Postby robert on Sun Sep 15, 2019 12:15 pm

Here are a couple sayings about qi from Chen family taiji. Any error in translation is mine.

心氣下降
Xin qi xia jiang
Intend qi to go down, to descend

意守丹田, 氣沈丹田
Yi shou dantian, qi chen dantian
The intention is to guard/watch/observe the dantian, qi sinks to dantian

氣貫周身
Qi quan zhou shen
The whole body is strung together with qi

意到氣到, 氣到形到
Yi dao qi dao, qi dao xing dao
The intention goes to [a place] and qi goes to [the place], the qi goes to [a place] and the form (body) goes to [the place]


In Chen family taiji there is the idea that qi is directed by the intention/mind. It is said that Chen family taiji is partially based on daoyin (導引) and the literal translation of daoyin is something like guide stretch and the idea is guide the qi and stretch the body. In this context dao means to lead or to guide.

Liang Shouyu writes about some of these concepts as well.

1. Mind Focuses at dantian (Yi Shou dantian)
dantian literally means the "field of elixir". There are three places that are referred to asdantian in the human body. They are located between the eyebrows - the Upper dantian, the solar plexus area - the Middle dantian, and in the cavity within the abdomen - the Lower dantian. It is the Lower dantian that is of primary concern in this discussion. When speaking of the Lower dantian as a specific point in the human body, it refers to the dantian point located a little below the belly button. When speaking of Lower dantian as a "field of elixir" it refers to the area within the abdomen, around the center of gravity, which is capable of storing and generating Qi.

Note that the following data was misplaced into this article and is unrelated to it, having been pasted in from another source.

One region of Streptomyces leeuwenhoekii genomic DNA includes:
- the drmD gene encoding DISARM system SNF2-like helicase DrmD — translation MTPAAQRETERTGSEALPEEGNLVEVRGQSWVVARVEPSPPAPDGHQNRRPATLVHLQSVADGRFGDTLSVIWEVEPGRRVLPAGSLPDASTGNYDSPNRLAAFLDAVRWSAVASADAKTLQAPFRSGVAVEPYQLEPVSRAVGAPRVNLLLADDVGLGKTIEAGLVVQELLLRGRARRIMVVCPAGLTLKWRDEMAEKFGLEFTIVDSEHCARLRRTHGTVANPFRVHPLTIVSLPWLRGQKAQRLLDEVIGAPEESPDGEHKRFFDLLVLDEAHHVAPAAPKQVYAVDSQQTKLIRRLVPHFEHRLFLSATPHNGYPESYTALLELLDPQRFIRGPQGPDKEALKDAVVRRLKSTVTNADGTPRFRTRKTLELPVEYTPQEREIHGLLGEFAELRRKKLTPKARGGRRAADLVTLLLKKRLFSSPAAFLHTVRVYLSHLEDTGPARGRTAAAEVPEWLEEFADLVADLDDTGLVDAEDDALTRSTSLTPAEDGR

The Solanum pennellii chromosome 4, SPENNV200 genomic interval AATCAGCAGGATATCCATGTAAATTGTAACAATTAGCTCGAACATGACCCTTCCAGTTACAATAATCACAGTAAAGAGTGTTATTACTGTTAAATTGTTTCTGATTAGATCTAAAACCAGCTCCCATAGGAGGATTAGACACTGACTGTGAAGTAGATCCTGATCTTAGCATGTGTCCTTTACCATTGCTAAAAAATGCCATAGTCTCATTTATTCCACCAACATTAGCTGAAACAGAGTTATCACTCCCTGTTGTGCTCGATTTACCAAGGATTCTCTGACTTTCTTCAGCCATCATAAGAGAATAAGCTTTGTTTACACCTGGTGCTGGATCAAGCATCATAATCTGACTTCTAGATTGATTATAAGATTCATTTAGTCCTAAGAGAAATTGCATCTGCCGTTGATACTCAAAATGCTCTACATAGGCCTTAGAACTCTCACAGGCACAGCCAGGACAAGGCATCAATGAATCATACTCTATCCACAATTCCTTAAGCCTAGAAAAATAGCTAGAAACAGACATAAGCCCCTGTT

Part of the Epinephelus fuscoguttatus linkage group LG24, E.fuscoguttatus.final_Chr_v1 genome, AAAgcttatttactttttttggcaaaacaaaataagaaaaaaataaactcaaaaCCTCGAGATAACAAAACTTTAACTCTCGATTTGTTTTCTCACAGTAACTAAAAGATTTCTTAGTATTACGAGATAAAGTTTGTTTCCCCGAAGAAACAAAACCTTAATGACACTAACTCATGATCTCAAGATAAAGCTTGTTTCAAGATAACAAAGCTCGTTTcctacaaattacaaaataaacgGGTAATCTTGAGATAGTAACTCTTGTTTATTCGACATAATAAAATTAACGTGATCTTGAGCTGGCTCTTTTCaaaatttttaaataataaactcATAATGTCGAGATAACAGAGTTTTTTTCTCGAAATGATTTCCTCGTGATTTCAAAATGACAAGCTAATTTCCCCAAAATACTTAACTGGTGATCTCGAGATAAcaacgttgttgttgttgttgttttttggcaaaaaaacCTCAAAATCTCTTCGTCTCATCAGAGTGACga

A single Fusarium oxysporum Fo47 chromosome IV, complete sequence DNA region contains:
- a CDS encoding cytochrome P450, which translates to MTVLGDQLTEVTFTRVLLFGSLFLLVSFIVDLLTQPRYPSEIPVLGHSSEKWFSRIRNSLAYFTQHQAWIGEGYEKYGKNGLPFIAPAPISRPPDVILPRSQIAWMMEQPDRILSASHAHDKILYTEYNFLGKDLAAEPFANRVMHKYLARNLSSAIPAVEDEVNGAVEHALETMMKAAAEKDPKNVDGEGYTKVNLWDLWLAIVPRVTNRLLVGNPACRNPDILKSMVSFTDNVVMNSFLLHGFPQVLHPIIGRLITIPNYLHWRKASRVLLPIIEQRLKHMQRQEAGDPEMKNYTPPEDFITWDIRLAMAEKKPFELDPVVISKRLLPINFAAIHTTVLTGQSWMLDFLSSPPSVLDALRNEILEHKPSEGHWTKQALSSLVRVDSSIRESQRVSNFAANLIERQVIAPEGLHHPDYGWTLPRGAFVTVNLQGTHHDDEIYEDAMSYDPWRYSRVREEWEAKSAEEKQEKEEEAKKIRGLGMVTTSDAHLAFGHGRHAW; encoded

The guideline, Yi Shou dantian, points your mind to a central location in your body- the Lower dantian. The literal meaning of the word "Shou" is to keep or to guard. It implies "guarding" your mind and Qi to maintain their "integrity and unity" in your dantian area. Thus preventing the scattering of your thoughts and Qi, in order to achieve harmony - Mind and Qi Connected (Yi Qi Xianglian).

Yi Shou dantian is also a guideline for building Qi in your dantian. By paYingattention to your dantian, you will also be more aware of your abdominal movements. With practice, you will not only increase the efficiency of your breathing (see Guidelines for Breathing) [add link] you will also be building Qi in your dantian. The expanding and contracting of your abdomen stimulates also the building of Qi in your dantian. The expanding and contracting of your abdomen stimulates your kidneys (residence of your Original Essence) which helps produce Qi to nourish your body.


2. Use Your Mind to Lead the Qi (Yi Yi Ling Qi)
Qi can only be lead, not pushed. It is like a piece of rope that can be used to pull (lead) but not used to push an object. The mechanics of pulling with a rope requires that there is a pulling force, ahead of the object bring pulled. Yi Yi Ling Qi implies that your mind is the activator (force), that leads (pulls) the energy away from the excessive parts and leads it to the deficient parts - achieving a balance. To start this training, the mind focuses on specific points in the body, leading your sensation of Qi towards that point. Another approach to this training is to place your mind on the martial applications of the Taijiquan sequence. Be being aware of the applications of the movements, your mind will be directing your Qi towards your arms and legs - providing redistribution and balancing of Qi. It's not crucial that you are aware of the martial applications, but the imagery elicited from the applications will also help direct the Qi. For example, in a push requires that you be firmly rooted (directing your mind downward) and placing your mind toward moving the car (directing your mind forward). This type of mental exercise leads the energy forward and back; dissipating excess tension and creating a balance.